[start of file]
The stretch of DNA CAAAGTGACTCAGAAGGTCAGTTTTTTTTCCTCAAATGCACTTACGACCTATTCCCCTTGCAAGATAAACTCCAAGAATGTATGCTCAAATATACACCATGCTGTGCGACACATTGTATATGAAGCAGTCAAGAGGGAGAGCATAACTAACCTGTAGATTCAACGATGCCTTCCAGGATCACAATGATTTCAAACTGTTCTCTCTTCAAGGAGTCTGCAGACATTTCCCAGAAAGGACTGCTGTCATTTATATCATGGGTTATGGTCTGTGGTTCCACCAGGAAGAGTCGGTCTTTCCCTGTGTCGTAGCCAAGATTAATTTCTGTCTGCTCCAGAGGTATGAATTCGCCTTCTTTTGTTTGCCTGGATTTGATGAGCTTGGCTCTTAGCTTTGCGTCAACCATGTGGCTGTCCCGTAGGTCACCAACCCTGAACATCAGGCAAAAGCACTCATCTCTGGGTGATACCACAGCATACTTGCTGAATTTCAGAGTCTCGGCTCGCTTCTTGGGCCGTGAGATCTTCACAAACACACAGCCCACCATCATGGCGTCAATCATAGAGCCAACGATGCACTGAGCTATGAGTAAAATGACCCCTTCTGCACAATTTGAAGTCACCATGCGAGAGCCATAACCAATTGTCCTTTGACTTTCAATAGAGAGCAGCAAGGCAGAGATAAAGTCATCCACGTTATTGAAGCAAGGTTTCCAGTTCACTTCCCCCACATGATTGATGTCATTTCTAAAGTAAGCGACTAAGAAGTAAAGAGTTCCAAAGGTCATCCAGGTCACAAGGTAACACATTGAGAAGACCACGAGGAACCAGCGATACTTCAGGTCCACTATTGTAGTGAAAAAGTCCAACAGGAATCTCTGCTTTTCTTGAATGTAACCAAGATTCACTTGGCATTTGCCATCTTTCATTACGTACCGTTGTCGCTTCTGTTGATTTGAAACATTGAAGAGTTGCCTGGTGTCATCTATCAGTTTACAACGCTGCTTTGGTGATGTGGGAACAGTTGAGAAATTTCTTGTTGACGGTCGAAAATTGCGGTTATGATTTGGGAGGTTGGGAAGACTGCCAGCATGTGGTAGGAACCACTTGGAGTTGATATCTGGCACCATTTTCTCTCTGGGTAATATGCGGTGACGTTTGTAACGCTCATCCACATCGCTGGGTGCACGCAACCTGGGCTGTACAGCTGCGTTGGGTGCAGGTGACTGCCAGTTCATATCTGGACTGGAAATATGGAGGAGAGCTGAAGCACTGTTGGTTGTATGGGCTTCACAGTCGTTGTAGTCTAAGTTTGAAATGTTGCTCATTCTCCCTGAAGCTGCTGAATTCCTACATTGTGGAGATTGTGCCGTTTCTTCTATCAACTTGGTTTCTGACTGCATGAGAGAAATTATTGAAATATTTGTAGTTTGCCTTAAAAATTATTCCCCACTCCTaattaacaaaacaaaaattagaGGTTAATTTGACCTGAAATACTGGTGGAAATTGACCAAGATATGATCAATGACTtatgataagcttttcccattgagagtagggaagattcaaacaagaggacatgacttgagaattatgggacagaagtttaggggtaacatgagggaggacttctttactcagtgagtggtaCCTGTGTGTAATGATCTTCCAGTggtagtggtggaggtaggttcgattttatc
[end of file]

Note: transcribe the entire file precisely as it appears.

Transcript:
The stretch of DNA CAAAGTGACTCAGAAGGTCAGTTTTTTTTCCTCAAATGCACTTACGACCTATTCCCCTTGCAAGATAAACTCCAAGAATGTATGCTCAAATATACACCATGCTGTGCGACACATTGTATATGAAGCAGTCAAGAGGGAGAGCATAACTAACCTGTAGATTCAACGATGCCTTCCAGGATCACAATGATTTCAAACTGTTCTCTCTTCAAGGAGTCTGCAGACATTTCCCAGAAAGGACTGCTGTCATTTATATCATGGGTTATGGTCTGTGGTTCCACCAGGAAGAGTCGGTCTTTCCCTGTGTCGTAGCCAAGATTAATTTCTGTCTGCTCCAGAGGTATGAATTCGCCTTCTTTTGTTTGCCTGGATTTGATGAGCTTGGCTCTTAGCTTTGCGTCAACCATGTGGCTGTCCCGTAGGTCACCAACCCTGAACATCAGGCAAAAGCACTCATCTCTGGGTGATACCACAGCATACTTGCTGAATTTCAGAGTCTCGGCTCGCTTCTTGGGCCGTGAGATCTTCACAAACACACAGCCCACCATCATGGCGTCAATCATAGAGCCAACGATGCACTGAGCTATGAGTAAAATGACCCCTTCTGCACAATTTGAAGTCACCATGCGAGAGCCATAACCAATTGTCCTTTGACTTTCAATAGAGAGCAGCAAGGCAGAGATAAAGTCATCCACGTTATTGAAGCAAGGTTTCCAGTTCACTTCCCCCACATGATTGATGTCATTTCTAAAGTAAGCGACTAAGAAGTAAAGAGTTCCAAAGGTCATCCAGGTCACAAGGTAACACATTGAGAAGACCACGAGGAACCAGCGATACTTCAGGTCCACTATTGTAGTGAAAAAGTCCAACAGGAATCTCTGCTTTTCTTGAATGTAACCAAGATTCACTTGGCATTTGCCATCTTTCATTACGTACCGTTGTCGCTTCTGTTGATTTGAAACATTGAAGAGTTGCCTGGTGTCATCTATCAGTTTACAACGCTGCTTTGGTGATGTGGGAACAGTTGAGAAATTTCTTGTTGACGGTCGAAAATTGCGGTTATGATTTGGGAGGTTGGGAAGACTGCCAGCATGTGGTAGGAACCACTTGGAGTTGATATCTGGCACCATTTTCTCTCTGGGTAATATGCGGTGACGTTTGTAACGCTCATCCACATCGCTGGGTGCACGCAACCTGGGCTGTACAGCTGCGTTGGGTGCAGGTGACTGCCAGTTCATATCTGGACTGGAAATATGGAGGAGAGCTGAAGCACTGTTGGTTGTATGGGCTTCACAGTCGTTGTAGTCTAAGTTTGAAATGTTGCTCATTCTCCCTGAAGCTGCTGAATTCCTACATTGTGGAGATTGTGCCGTTTCTTCTATCAACTTGGTTTCTGACTGCATGAGAGAAATTATTGAAATATTTGTAGTTTGCCTTAAAAATTATTCCCCACTCCTaattaacaaaacaaaaattagaGGTTAATTTGACCTGAAATACTGGTGGAAATTGACCAAGATATGATCAATGACTtatgataagcttttcccattgagagtagggaagattcaaacaagaggacatgacttgagaattatgggacagaagtttaggggtaacatgagggaggacttctttactcagtgagtggtaCCTGTGTGTAATGATCTTCCAGTggtagtggtggaggtaggttcgattttatc